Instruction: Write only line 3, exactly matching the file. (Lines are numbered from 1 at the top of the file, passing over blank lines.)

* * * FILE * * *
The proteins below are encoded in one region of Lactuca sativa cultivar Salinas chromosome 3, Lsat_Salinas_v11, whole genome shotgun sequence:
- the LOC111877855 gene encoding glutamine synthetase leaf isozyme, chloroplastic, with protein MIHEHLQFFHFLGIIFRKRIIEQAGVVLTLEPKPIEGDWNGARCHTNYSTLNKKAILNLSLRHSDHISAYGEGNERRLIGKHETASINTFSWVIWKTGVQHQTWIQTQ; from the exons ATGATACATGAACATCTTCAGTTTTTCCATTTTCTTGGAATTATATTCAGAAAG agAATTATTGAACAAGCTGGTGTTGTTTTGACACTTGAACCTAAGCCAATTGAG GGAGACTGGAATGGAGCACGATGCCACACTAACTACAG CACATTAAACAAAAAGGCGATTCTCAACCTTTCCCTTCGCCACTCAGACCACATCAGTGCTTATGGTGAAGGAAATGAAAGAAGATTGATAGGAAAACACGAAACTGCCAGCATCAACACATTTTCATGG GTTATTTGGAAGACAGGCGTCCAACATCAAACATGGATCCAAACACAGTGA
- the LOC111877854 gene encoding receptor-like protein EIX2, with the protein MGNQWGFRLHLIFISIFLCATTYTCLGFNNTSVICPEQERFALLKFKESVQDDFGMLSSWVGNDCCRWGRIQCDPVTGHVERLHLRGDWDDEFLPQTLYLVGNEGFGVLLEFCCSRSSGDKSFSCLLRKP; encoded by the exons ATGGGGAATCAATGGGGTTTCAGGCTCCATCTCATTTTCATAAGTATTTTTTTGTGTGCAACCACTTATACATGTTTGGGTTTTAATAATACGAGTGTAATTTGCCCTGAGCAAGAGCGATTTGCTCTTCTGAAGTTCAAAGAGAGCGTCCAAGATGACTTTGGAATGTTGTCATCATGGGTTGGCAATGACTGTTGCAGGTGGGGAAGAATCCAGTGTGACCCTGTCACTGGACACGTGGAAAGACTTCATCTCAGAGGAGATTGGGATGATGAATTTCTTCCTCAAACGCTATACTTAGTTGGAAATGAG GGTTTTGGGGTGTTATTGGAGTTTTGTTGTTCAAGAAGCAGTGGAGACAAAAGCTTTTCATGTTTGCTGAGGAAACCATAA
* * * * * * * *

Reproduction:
- the LOC111877854 gene encoding receptor-like protein EIX2, with the protein MGNQWGFRLHLIFISIFLCATTYTCLGFNNTSVICPEQERFALLKFKESVQDDFGMLSSWVGNDCCRWGRIQCDPVTGHVERLHLRGDWDDEFLPQTLYLVGNEGFGVLLEFCCSRSSGDKSFSCLLRKP; encoded by the exons ATGGGGAATCAATGGGGTTTCAGGCTCCATCTCATTTTCATAAGTATTTTTTTGTGTGCAACCACTTATACATGTTTGGGTTTTAATAATACGAGTGTAATTTGCCCTGAGCAAGAGCGATTTGCTCTTCTGAAGTTCAAAGAGAGCGTCCAAGATGACTTTGGAATGTTGTCATCATGGGTTGGCAATGACTGTTGCAGGTGGGGAAGAATCCAGTGTGACCCTGTCACTGGACACGTGGAAAGACTTCATCTCAGAGGAGATTGGGATGATGAATTTCTTCCTCAAACGCTATACTTAGTTGGAAATGAG GGTTTTGGGGTGTTATTGGAGTTTTGTTGTTCAAGAAGCAGTGGAGACAAAAGCTTTTCATGTTTGCTGAGGAAACCATAA